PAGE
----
Hidden caries describes the situation where caries begins in an occlusal fissure and forms a very large lesion, often enough to destroy much of the coronal dentin and involve the pulp, despite the enamel remained clinically reasonably intact and patient had few or no symptoms. The permanent lower molars are the most commonly affected teeth, and the presentation is normally seen in children or young adults. 


The absence of superficial changes means that these lesions are often discovered by x-ray, otherwise true extension may not be revealed until the fissure is opened for exploration or to place a preventive resin restoration. However, these lesions are not really hidden and on close examination, and transillumination generally reveals crack staining or subtle discoloration.


Occult caries processes are no different from typical caries. The presentation has only become common all over in the past 20-30 years and may reflect the increase in the use of fluoride. This produces harder, more resilient enamel which is less likely to collapse under occlusal stress, and also more likely to remineralize using calcium and phosphate released from underlying dentinal caries. 


Root surface caries   


 The incidence of root surface caries is increasing as the aging population retains more teeth. After the recession, the gingival margin, the cementum and the root dentine are accessible to plaque. Cementum is easily decalcified and puts very few barriers to infection. Root caries does not develop below the gingival margin in pockets.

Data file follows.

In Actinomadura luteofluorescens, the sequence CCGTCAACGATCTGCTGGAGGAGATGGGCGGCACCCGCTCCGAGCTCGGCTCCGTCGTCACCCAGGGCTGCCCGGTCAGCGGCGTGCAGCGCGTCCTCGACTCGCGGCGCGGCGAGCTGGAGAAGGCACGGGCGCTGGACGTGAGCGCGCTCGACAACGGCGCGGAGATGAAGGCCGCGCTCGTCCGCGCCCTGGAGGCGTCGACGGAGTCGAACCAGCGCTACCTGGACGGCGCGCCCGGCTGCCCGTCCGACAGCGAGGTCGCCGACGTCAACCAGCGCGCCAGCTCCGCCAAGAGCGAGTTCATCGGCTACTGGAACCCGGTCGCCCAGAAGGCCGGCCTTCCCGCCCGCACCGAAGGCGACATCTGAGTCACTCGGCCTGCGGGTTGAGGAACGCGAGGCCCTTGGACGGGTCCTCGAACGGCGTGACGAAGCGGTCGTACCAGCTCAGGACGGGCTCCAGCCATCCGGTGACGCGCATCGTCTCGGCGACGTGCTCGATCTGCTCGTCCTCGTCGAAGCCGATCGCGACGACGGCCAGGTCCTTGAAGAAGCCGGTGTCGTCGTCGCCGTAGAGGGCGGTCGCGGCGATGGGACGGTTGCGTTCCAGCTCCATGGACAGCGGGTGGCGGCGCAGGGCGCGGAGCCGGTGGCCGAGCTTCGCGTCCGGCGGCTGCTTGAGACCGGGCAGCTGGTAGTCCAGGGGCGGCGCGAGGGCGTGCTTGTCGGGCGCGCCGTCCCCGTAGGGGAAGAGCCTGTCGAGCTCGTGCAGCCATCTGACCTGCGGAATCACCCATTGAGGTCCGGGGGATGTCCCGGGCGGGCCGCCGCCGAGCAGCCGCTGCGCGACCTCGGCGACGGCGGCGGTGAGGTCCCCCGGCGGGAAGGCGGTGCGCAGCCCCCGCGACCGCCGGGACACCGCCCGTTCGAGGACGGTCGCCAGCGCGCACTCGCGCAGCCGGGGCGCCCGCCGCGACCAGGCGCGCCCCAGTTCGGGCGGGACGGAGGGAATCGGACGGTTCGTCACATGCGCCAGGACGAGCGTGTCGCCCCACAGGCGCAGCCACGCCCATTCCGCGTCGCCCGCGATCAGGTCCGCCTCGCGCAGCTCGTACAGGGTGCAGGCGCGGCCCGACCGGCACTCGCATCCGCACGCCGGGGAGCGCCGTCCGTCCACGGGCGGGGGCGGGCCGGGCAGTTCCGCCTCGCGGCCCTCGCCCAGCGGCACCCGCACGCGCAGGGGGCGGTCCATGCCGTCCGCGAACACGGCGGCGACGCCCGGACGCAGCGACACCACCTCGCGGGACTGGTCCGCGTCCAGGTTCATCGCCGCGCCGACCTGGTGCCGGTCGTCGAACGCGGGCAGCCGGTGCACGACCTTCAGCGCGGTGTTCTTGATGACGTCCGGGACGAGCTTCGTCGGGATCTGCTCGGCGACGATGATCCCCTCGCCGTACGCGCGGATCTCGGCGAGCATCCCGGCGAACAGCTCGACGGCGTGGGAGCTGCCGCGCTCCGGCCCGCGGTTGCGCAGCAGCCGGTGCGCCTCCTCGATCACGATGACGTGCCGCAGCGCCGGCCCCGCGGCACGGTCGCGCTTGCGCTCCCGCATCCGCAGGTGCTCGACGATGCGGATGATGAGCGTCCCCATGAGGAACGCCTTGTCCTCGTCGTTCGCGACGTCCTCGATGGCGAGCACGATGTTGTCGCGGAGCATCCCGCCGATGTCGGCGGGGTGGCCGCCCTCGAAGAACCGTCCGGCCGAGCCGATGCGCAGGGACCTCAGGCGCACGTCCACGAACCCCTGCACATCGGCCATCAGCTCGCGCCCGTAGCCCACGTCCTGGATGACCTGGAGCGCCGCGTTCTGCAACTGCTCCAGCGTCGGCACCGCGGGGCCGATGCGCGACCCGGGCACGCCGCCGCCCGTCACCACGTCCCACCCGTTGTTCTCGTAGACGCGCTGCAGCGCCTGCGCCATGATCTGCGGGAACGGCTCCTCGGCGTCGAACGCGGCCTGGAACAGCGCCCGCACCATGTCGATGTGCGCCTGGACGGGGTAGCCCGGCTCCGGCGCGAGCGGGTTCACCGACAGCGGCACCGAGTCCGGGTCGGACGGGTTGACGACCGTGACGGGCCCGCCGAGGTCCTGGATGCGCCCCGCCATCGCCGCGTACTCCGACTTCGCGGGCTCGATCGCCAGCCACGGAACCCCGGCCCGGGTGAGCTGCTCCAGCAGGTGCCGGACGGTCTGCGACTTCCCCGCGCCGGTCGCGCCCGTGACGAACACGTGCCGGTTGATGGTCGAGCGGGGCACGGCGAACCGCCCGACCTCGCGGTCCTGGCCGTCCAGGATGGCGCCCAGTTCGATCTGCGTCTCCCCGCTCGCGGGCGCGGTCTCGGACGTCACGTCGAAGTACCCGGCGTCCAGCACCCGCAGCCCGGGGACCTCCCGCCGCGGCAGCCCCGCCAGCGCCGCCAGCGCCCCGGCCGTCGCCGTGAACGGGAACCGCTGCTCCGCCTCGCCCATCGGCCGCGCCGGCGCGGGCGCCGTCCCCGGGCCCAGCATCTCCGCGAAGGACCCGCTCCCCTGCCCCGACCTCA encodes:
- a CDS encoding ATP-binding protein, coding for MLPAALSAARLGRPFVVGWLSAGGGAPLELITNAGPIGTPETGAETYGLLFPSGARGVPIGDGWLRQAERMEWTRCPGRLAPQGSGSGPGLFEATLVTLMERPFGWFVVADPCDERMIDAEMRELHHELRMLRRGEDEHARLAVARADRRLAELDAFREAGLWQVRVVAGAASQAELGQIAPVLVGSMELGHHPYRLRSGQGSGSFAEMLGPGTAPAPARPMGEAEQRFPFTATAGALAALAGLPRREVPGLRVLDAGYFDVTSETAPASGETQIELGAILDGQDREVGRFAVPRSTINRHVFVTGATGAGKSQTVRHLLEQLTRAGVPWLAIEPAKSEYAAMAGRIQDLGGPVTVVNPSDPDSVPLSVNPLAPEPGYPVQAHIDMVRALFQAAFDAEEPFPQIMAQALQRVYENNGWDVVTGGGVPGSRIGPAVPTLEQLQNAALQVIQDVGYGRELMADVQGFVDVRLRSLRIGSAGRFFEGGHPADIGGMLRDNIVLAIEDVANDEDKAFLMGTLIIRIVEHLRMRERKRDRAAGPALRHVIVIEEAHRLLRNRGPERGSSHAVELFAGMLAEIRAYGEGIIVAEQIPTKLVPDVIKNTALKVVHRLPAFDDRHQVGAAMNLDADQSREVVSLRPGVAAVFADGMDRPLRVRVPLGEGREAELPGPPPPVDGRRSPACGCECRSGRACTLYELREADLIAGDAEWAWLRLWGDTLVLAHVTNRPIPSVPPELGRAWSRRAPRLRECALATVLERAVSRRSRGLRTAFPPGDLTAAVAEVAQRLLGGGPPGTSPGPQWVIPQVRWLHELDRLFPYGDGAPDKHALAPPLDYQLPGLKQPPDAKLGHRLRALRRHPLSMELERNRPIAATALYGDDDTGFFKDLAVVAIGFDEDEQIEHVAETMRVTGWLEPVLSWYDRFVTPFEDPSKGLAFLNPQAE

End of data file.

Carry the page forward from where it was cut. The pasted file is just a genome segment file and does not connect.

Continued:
Cervical cementum is very skinny and invaded alongside the direction of Sharpey’s fibers. Infection spreads between the lamellae alongside the incremental lines, and underlying dentin is involved almost immediately. The causative microbial flora includes S. mutans, Lactobacilli and several species of Actinomyces. Organisms such as Actinomyces that are unable to cause enamel caries in animal models are capable of inflicting root caries, but the plaque over root surface lesions is very mixed and consists of many putative anaerobic periodontal pathogens too. Once the caries has invaded into dentine, the flora possibly matures to one equal to coronal dentine caries.

Root surface caries causes reactionary dentine on the pulp surface apical to the lesion because of the curvature of the dentinal tubules. This permits slowly progressing lesions to eventually penetrate to the coronal pulp without devitalizing the apical pulp, which turns closed off by way of the reactionary dentine. Once the caries has invaded the dentin, the flora probably matures to become a caries identical to the coronal dentin. 


Like enamel caries, root caries has an area of superficial remineralization, but it is porous and bacteria enter the tissues earlier than enamel caries. Root surface caries causes dentin reaction on the pulpal apical surface of the lesion due to the curvature of the dentinal tubules. This allows slowly evolving lesions up to eventually penetrate the coronal pulp without devitalizing the apical pulp, which closes with the reactive dentin. Root surface caries is particularly noticeable in those with dry mouth and in those with poor oral hygiene.  


Clinical aspects of caries reactions    


The pathology of dental caries may seem complex and largely irrelevant to clinical dentistry, but it forms the basis for effective prevention and restoration strategies. The mechanistic methods of dental restoration used in the 20th century could be applied without reference to the underlying biology of the disease, but modern minimal intervention or minimally invasive dentistry is based entirely on a good understanding of the pathology of caries.  



1. Cawson’s Essentials of Oral Pathology and Oral Medicine 9th Ed.